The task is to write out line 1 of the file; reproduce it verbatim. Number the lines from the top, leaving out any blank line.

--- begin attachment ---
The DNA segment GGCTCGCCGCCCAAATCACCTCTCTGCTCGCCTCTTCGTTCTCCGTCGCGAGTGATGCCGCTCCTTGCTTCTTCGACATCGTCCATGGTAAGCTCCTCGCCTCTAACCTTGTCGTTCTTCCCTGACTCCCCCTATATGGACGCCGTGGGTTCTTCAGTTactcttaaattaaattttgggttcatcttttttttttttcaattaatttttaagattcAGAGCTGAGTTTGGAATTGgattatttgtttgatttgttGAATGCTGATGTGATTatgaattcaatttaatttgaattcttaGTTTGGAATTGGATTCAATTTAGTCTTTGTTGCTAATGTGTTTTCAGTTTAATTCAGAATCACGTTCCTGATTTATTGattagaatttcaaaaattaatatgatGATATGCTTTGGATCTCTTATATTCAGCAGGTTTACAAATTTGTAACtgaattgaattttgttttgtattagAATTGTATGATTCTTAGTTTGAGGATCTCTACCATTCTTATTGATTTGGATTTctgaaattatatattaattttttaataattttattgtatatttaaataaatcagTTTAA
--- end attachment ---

The DNA segment GGCTCGCCGCCCAAATCACCTCTCTGCTCGCCTCTTCGTTCTCCGTCGCGAGTGATGCCGCTCCTTGCTTCTTCGACATCGTCCATGGTAAGCTCCTCGCCTCTAACCTTGTCGTTCTTCCCTGACTCCCCCTATATGGACGCCGTGGGTTCTTCAGTTactcttaaattaaattttgggttcatcttttttttttttcaattaatttttaagattcAGAGCTGAGTTTGGAATTGgattatttgtttgatttgttGAATGCTGATGTGATTatgaattcaatttaatttgaattcttaGTTTGGAATTGGATTCAATTTAGTCTTTGTTGCTAATGTGTTTTCAGTTTAATTCAGAATCACGTTCCTGATTTATTGattagaatttcaaaaattaatatgatGATATGCTTTGGATCTCTTATATTCAGCAGGTTTACAAATTTGTAACtgaattgaattttgttttgtattagAATTGTATGATTCTTAGTTTGAGGATCTCTACCATTCTTATTGATTTGGATTTctgaaattatatattaattttttaataattttattgtatatttaaataaatcagTTTAA